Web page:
Fifth in a Series Introducing Wellesley's 2012 Graduates
Hometown: Sekondi, Ghana
Michelle’s family is originally from Liberia. Many of her loved ones became refugees in Ghana to escape the tragedies of the Liberian civil wars. In Ghana, she said she realized how fortunate Americans are to have access to health care and trained medical professionals in the United States. She volunteered at the Caring for Tomorrow's Generation orphanage in Buchanan, Liberia, which, in addition to her work at Wellesley, has motivated her desire to become a world leader in health care. Michelle will start a joint MD/PhD program this fall and, after medical school, she hopes to drive the establishment of community healthcare facilities and policies (especially in psychiatry) in Liberia.
Michelle’s neuroscience research at Wellesley looks at how estrogen binds to membranes on the exterior of the cells, which, among other areas, may have implications for cancer research. Additionally, Michelle is a math tutor in Wellesley’s METCO tutoring program (METCO is Boston-area voluntary desegregation program aimed to increase diversity in suburban school districts); she works with fourth-grade METCO students and has been involved with the program since its inception in 2010.
Q&A with Michelle Corkrum
What will you miss most about being a student at Wellesley?
I will miss the support network at Wellesley. During my time here, I had access to all the resources I needed academically, professionally, and personally. For example, the Pforzheimer Learning and Teaching Center (PLTC) was one of my favorite places my first year. I always took my essays to a writing tutor for edits before turning them in, and the PLTC also had a lot of great workshops and handouts on procrastination prevention techniques, time management skills, and stress reduction methods. The professors at Wellesley were also a great resource for me. I felt as though they wanted us to succeed, and even though their classes were challenging, they were always available to help during office hours, and before and after class lectures. Professionally, I valued the Center for Work and Service (CWS) as a resource. Through the CWS, I was able to participate in an internship every summer during my Wellesley career. My first summer, I participated in a research program at the University of Minn.; my second summer, I volunteered at the Wesley Woods Health Center in Atlanta, Ga.; and during my third summer, I participated in the science center research program at Wellesley. At a personal level, I truly appreciate my friends; I know that I have made life-long friends that will be there for me every step of the way.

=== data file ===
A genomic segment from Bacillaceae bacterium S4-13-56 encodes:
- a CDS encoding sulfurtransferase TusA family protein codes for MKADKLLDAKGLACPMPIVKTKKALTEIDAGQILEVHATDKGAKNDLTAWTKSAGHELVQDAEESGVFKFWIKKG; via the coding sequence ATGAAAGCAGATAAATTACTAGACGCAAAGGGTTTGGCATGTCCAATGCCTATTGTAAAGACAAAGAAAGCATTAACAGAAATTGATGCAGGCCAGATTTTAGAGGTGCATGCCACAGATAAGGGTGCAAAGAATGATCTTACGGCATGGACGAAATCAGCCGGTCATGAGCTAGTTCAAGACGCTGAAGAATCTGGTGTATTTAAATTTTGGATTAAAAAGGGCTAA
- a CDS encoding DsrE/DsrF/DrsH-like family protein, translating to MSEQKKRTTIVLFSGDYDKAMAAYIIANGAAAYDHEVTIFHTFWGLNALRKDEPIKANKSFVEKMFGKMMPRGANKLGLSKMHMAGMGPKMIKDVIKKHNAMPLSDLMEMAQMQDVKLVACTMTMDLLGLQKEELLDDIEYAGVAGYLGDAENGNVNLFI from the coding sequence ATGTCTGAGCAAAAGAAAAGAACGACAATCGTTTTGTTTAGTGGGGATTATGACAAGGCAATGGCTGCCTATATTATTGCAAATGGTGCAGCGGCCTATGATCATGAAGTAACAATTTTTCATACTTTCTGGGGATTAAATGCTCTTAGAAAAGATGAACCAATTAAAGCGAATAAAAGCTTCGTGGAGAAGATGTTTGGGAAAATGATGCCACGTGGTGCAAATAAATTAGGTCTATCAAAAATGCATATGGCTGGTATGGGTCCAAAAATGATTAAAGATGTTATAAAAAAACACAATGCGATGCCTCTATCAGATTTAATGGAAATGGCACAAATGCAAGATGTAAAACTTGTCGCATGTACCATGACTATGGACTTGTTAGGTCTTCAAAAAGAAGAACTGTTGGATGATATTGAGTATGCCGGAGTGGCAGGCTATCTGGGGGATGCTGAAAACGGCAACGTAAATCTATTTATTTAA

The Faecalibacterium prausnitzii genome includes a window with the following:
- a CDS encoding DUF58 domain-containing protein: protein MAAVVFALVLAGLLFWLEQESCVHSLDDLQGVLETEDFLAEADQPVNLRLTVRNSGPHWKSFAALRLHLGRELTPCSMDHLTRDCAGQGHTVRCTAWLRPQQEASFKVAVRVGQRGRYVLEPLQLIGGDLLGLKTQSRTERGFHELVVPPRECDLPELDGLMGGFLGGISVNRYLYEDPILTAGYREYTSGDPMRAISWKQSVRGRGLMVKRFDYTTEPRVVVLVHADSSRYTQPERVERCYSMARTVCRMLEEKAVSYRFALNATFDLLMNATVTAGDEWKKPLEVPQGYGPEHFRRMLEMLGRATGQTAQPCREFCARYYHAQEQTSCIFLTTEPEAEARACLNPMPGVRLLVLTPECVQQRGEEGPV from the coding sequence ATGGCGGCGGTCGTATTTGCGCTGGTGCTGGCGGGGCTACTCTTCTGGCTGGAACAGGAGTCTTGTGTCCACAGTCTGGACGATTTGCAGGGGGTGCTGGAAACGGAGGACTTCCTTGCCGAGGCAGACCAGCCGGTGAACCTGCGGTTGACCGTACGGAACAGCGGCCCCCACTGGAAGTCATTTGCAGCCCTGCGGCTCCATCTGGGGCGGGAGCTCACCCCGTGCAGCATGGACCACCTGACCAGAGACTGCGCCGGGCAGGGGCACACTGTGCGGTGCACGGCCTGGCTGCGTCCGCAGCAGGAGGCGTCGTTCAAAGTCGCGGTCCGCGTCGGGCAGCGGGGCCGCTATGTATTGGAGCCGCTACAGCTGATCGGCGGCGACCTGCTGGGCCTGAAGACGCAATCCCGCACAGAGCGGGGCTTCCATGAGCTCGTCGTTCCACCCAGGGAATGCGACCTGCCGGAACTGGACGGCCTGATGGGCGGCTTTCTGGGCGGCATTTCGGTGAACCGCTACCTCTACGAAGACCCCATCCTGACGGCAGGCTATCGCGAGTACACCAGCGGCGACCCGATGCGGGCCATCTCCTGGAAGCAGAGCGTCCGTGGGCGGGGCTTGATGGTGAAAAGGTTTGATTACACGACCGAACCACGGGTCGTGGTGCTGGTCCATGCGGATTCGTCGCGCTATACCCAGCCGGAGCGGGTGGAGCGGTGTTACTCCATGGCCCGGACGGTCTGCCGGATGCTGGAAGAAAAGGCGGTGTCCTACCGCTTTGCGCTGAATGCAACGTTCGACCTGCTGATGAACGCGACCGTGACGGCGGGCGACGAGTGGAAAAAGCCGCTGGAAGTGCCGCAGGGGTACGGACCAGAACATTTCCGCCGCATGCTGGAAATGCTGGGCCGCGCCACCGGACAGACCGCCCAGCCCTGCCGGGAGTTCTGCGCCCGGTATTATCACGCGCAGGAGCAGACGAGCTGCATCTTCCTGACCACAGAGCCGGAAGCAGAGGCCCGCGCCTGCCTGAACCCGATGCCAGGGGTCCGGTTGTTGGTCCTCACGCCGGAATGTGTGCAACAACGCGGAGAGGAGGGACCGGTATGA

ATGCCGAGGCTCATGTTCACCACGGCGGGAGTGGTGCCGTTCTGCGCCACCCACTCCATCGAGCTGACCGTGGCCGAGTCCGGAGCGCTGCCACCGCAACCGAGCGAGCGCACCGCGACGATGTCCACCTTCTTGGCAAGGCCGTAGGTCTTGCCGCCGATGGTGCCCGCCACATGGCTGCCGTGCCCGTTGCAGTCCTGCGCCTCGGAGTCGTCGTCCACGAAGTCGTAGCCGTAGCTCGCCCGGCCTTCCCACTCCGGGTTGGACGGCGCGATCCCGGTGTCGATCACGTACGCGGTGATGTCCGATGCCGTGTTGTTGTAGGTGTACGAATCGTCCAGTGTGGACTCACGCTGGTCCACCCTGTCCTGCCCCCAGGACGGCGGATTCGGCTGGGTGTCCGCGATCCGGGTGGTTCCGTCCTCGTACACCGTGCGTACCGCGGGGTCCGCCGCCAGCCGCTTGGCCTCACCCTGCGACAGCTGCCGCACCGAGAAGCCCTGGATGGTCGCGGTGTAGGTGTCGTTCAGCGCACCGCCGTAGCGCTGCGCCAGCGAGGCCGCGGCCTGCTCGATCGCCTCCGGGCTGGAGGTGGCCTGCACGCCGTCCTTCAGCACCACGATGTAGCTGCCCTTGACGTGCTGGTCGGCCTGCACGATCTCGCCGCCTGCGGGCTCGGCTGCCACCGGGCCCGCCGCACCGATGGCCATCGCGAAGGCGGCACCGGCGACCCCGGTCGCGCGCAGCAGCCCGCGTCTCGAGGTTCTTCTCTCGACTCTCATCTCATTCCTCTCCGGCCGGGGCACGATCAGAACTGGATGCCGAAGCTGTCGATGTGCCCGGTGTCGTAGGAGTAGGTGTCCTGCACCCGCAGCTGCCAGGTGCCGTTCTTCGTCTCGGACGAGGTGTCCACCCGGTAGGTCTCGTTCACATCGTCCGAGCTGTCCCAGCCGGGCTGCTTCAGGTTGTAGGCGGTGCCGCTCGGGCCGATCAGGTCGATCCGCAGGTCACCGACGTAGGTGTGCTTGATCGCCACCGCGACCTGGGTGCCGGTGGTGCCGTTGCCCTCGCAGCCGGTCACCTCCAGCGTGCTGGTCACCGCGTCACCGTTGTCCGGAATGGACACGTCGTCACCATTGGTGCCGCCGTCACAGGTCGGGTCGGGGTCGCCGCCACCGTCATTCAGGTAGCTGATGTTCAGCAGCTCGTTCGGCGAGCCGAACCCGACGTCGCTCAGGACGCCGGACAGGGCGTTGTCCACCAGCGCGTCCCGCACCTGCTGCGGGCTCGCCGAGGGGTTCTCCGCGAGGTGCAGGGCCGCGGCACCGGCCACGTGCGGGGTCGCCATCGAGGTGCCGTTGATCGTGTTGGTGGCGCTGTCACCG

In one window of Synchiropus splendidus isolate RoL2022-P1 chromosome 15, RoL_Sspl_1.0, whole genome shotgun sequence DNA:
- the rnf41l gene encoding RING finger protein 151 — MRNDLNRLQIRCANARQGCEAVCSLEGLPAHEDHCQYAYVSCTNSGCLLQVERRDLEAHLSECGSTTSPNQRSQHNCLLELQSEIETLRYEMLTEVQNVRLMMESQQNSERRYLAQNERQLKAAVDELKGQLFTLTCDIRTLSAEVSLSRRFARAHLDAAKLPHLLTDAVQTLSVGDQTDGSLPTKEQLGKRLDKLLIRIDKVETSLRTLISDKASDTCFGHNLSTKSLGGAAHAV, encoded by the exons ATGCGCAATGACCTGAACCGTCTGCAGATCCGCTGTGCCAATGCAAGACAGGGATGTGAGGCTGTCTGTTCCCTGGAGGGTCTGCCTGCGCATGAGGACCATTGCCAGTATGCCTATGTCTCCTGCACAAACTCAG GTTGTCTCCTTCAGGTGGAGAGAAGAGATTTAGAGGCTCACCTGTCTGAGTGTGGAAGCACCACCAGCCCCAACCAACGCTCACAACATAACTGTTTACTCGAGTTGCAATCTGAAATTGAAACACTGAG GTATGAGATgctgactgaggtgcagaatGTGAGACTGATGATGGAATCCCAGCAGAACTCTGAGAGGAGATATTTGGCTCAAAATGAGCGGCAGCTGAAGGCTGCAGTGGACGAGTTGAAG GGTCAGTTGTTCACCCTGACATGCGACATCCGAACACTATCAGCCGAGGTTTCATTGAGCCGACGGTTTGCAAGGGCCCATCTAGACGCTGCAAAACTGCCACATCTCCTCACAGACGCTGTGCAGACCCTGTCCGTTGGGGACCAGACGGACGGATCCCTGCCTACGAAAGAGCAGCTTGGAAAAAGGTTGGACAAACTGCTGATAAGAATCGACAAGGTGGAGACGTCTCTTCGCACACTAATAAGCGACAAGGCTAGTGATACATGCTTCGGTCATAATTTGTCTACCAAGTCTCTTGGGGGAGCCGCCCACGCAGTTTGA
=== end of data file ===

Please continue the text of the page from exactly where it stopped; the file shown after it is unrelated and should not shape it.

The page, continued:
Where's your favorite place on campus?
I love Harambee house. I know that every time I go there I will see familiar faces that are either willing to study or take a study break with me.
How have you changed since you first came to Wellesley?
I have gained a greater appreciation for the different cultures that make up our world. Talking to my friends in the dining halls or new students at the beginning of the school year always made me realize how unique everyone’s experiences were. We all ended up at Wellesley, but the paths that we took to get here and the careers that we will pursue after Wellesley are extremely diverse. I realized that there are a lot of different and innovative ways to promote positive change and make a difference in our world.
What are your plans after graduation?
I will start a joint MD/PhD program this fall at the University of Minnesota.
Is there a particular person or group who's made a difference during your time here?
Professor Joy Renjilian-Burgy was one of my first mentors at Wellesley. I took her Spanish 241 class my first semester. She was everything I hoped a Wellesley professor would be. Joy was extremely enthusiastic about the course material and very supportive of her students. After taking her class, I kept in touch with her and my sophomore year she became my Mellon Mays advisor. I value my relationship with Joy because she encouraged me to pursue anything that I had an interest in, and she never doubted my ability to accomplish any of my goals at Wellesley.
Any other reflections you'd like to share?
I know without a doubt that Wellesley was the best undergraduate institution for me.